My one regret isn't for me, but for the author. There is moment in the book where he talks about seeing a German pilot at an airshow and how the man was somewhat shunned, and how he didn't go up and speak to him. I regret that he did not. That man probably had stories of his own to tell; Stories that he would have liked to share with someone, a dignity that should have been recognized. I would like to have heard his story as well. Ah well, what is missed is missed and the only the wind hears its song.
This is a good story, and I recommend it.
So much to learn, and so little time to sit down and read. Thanks Audible.
I saw this book had received a landslide of amazing reviews, and was eager to listen to it. I also enjoy learning about World War II, so I knew I'd enjoy it. It didn't diappoint me, but it also didn't thrill me like I thought it might. It was no Unbroken, which after reading all the reviews I thought it could be. There are a couple key chapters in the book, and I often found myself wanting to speed it along to these pivotal moments. The book closes with such an amazing wrap up to the story that it leaves a great final impression, and makes you glad you listened to it.
Wonderful story, made all the better because it's true. It really brought to life what it was like to be a fighter pilot in WWII. Certainly not as romantic as novels would have us believe. Solid narrator, too. All around well worth the listen. Left me moved and in tears.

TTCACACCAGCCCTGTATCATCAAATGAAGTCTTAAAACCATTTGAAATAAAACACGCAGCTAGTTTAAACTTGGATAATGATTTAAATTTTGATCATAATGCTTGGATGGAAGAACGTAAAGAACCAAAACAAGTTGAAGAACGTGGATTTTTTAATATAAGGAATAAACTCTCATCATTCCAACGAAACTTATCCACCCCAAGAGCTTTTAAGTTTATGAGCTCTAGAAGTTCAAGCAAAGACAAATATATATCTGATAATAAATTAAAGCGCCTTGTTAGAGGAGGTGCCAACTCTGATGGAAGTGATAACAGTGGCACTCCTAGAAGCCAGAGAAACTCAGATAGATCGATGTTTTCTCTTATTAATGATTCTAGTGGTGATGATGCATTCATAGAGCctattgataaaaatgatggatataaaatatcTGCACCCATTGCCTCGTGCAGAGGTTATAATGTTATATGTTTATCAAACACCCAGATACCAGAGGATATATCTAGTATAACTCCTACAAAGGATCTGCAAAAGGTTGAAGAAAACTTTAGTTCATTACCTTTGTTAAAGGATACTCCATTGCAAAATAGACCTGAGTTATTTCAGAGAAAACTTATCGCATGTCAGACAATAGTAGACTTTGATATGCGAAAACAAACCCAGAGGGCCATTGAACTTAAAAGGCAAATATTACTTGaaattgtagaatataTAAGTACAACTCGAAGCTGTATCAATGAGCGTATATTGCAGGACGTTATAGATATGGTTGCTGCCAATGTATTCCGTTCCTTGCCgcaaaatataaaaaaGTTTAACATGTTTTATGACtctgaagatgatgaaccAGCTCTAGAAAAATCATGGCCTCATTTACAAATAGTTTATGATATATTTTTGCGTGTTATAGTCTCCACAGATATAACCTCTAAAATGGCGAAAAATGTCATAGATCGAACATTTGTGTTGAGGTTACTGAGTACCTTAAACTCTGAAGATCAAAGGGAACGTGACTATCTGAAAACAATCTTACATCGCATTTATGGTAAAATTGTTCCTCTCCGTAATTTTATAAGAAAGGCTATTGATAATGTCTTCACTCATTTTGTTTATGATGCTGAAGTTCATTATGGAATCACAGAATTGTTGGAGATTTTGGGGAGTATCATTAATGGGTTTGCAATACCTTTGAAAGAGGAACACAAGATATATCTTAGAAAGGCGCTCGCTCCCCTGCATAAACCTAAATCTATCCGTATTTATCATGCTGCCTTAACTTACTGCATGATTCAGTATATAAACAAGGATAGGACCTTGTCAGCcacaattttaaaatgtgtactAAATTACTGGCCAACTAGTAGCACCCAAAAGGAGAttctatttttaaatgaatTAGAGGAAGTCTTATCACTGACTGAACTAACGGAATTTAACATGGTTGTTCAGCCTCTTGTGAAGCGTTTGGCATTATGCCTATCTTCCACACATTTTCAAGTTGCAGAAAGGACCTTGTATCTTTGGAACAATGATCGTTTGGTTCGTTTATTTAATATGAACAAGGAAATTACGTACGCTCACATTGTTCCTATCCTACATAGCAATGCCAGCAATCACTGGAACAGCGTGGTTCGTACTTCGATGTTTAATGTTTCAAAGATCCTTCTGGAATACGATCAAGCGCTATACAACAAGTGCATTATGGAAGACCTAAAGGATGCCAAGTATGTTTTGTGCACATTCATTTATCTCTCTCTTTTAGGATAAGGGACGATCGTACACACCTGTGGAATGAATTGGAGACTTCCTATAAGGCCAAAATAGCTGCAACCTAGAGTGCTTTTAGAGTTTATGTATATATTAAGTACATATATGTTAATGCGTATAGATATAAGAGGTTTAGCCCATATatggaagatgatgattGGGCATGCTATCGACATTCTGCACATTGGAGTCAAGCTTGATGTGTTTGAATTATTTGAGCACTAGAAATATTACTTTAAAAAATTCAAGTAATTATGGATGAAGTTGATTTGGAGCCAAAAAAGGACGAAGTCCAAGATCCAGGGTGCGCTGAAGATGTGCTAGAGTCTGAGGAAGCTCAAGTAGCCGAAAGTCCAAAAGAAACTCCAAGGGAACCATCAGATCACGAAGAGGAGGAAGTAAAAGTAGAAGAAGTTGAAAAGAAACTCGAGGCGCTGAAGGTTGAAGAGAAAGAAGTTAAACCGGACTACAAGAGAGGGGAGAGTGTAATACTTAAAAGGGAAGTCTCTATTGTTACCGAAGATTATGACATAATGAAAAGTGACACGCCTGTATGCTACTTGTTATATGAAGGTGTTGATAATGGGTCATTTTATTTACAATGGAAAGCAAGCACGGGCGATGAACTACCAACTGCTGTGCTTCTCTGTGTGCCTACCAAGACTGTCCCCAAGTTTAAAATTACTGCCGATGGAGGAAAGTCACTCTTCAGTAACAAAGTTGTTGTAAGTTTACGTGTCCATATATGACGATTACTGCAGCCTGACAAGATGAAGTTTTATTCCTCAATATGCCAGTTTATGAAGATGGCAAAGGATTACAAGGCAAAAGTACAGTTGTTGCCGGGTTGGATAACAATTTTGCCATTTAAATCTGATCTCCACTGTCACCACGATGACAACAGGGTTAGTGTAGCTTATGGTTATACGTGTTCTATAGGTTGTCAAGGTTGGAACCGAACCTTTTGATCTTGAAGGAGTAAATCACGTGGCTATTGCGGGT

At the top. One of the best books I've ever read, or listened to.
Franz Stigler was my favorite character because, although bound by duty, he maintained his humanity in the midst of madness.
No, to many other books to read but would recommend it to anyone who has not read it and enjoys history coming to life.
None, it is a unique story and many respects.
Dean voice was easy to listen to and use of inflections and accents heightened the listeners pleasure.
The moment when the two main characters met after a live time living apart.
Audible is better than TV
Franz Stigler due to his heroics and character.
I could tell you, but you should listen/read the book.
Honor among dishonor
The narrator did a fantastic job. If you would like a simple and quick look at life in WWII Germany of an honorable fighter pilot, or if you like tales of WWII air combat this book is for you.
Very well written story. Nice to read a WW2 book with a good perspective and insight into the German war effort. Probably in the top 10 books I've read in the past few years. Highly recommend.
This book tells both sides of a powerful event that unfolded in WWII between an American bomber crew and a German fighter pilot, but it's real focus is on the German pilot and his experiences before, during, and after the war. We rarely get so intimate a glimpse into the experiences from the other side. It's emotional, compelling, heart-felt, and brilliant. It won't make you forgive the Nazi's, but it will help you understand that many of the Germans fighting the allies weren't doing it for Hitler; they were defending their homes from the peril into which Hitler put them, and hated the Nazis.
Report Inappropriate Content